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Hi, I'm as well searching for an apartment to buy and looking at the list shared by Early Riser it's possible I'll find something in one of those with active MCs which have not been taken in charge. Is that a big deal? What's the problem with that? Sorry for the noob questions
Not being taken in charge by the council is not a problem as long as the development has an active and efficient management company. The MC will collect fees, pay the bills and build up a sinking fund (rainy day fund) for maintenance in the future. If there are a lot of apartments in the development then there is very little chance that the council will ever take it over. They usually only take over housing estates that were built to their spec. If its a gated development then they will never take it over.
 

R3alEstate

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Thanks JohnJay I thought the MC should take over, instead it's the Council! At least I learned something :)

Searching online I've found that based on the MUD Act it's not possible to sell/buy a property for which the developer hasn't passed the ownership to the MC, is that true?

I'll search for an estate with an active MC then.

Thanks,

Katrina
 

Early Riser

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I'll search for an estate with an active MC then.
It is not as clear cut as this. It really depends on what you are looking at.There are hundreds, if not thousands, of older estates around the country which are not in charge and which do not have an MC. These are older "traditional" estates (no apartments, no gated entrance, etc - just ordinary houses). They are gradually being taken in charge by the Councils but it is likely to take many years for this to be completed. Houses change hands regularly.
 

R3alEstate

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OK, I'm mainly searching for an apartment in a block, what would be the best way to search for it based on your experience? What should I look at?

Is it true that if the developer didn't pass it to the MC it's not possible to sell it?

Thanks,

Katrina
 

Early Riser

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As JohnJay said, if it is in an apartment block you are looking at it will never be taken in charge. No experience of it myself but I'd be looking for a well run MC.
 

R3alEstate

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Last edited:

JohnJay

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Sorry if this is the wrong thread to voice this, but here goes:

I would be reluctant to buy an apartment or any property that was covered by a management company again after previous a previous experience, but if I had to I would do my homework on the MC before buying. My advice:

- Have a look around at the general maintenance of the common areas/street lights/lifts/grounds/etc.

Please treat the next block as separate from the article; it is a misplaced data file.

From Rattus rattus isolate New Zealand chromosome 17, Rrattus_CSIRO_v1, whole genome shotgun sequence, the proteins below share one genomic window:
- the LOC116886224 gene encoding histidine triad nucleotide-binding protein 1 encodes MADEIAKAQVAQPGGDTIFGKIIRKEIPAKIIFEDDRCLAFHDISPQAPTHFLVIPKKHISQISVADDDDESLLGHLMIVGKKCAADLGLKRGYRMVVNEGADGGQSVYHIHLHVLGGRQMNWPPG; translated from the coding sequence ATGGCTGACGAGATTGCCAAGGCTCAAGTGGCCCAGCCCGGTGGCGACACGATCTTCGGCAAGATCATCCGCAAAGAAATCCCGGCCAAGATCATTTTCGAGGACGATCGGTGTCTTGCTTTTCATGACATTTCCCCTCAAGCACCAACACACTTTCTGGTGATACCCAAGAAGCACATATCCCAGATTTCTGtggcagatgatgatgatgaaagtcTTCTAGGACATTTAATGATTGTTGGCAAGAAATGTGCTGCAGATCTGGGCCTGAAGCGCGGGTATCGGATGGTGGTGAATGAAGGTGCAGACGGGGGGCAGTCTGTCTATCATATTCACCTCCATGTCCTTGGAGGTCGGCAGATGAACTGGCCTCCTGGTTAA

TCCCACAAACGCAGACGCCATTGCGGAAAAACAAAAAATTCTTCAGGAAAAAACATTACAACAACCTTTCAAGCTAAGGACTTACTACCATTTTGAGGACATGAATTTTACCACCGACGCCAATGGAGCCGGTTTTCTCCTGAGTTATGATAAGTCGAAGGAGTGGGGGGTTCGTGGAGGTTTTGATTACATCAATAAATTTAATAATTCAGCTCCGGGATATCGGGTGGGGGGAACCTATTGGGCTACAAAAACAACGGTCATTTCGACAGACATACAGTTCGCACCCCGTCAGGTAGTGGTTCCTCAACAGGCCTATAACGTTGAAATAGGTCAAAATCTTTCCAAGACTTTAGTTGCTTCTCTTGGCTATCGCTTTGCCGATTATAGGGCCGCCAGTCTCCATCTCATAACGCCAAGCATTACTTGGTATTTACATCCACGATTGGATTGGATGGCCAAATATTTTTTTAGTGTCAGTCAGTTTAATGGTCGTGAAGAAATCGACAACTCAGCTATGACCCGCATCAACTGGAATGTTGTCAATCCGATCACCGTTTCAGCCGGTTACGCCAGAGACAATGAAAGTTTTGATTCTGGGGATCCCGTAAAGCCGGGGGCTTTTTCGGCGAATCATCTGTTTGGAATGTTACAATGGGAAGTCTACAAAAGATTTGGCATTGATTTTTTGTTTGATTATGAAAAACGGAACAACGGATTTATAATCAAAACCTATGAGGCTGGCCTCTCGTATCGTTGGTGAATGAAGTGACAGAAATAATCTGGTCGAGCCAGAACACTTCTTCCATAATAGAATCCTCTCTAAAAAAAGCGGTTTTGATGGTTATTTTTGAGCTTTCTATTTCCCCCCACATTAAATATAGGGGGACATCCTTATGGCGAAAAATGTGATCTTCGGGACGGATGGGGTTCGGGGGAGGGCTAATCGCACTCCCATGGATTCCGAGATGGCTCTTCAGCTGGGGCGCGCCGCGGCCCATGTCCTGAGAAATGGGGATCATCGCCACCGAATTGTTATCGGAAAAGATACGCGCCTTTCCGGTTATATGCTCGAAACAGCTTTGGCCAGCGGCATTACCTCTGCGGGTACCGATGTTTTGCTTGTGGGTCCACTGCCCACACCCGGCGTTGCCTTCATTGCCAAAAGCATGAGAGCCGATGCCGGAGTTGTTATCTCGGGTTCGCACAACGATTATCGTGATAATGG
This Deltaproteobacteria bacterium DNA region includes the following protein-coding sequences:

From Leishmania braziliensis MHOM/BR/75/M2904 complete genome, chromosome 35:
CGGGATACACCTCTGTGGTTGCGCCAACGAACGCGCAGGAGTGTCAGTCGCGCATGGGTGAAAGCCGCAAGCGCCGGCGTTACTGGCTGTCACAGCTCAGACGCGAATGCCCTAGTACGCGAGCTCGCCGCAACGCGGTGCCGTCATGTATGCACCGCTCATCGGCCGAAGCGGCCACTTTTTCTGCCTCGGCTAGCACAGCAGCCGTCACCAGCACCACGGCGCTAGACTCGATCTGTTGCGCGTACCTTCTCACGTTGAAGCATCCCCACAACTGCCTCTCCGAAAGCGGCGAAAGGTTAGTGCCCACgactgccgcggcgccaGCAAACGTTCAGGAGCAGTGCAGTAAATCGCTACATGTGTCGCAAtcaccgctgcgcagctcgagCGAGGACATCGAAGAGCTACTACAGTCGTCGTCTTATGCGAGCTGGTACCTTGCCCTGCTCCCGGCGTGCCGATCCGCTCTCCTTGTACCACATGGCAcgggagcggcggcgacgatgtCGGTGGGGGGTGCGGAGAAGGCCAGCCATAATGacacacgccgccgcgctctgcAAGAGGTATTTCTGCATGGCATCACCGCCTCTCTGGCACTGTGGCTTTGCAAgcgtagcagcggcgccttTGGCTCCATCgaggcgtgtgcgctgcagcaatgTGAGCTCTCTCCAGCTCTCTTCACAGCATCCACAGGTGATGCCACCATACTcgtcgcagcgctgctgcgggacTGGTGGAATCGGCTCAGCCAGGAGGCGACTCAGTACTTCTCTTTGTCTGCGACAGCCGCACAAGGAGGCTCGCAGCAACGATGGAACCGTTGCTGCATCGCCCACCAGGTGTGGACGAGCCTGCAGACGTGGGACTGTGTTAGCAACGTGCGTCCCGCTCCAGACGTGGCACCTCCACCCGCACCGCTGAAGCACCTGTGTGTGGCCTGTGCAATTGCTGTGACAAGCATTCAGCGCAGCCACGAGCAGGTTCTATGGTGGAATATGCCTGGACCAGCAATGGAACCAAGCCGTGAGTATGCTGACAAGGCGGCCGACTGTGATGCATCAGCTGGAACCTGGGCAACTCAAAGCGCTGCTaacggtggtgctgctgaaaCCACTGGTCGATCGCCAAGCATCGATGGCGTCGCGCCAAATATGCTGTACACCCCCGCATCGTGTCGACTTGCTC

- Make sure you know the management charges for the apartment you are buying.
- See if you can find other owners in the development and ask them their opinion of the MC. Ideally find someone who has been at the MC's AGMs and find if there are any issues.
- Find out how successful the MC is at collecting the managements charges and if there are many properties not paying anything.
- Find out who the directors of the MC are. If it shares directors with the original developers of the development, then be careful. Ideally you should have some owner/occupiers who are directors.
- Find out if the MC has a sinking fund.
- Make sure the MC are holding AGM's and lodging their annual returns with the companies office.
- Get your hands on a copy of their last return and see if its healthy. Get someone to have a look at this for you if you don't know what to look at yourself.

There are a lot of very well ran MC's out there.
But there are some damn awful ones too!
 

R3alEstate

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Thanks John for your help.

I'll follow your advice.

Sorry if this is the wrong thread to voice this, but here goes:

- Find out who the directors of the MC are. If it shares directors with the original developers of the development, then be careful. Ideally you should have some owner/occupiers who are directors.
why?

To be honest I'm not even sure that even if an MC is collecting fees today would be the same for the next 10 years, it's impossible to foresee and if at somepoint things get worse...

I'm imagining a situation where there is a leak in the roof, the insurance doesn't cover it, the management refuses to repair it because there is no money and I can't do it myself because the MC doesn't let me to, all this while paying the mortgage: this is a nightmare and unless I misunderstood you there is NOTHING I could do about it!

How they do even think of a system like this!

Thanks again,

Katrina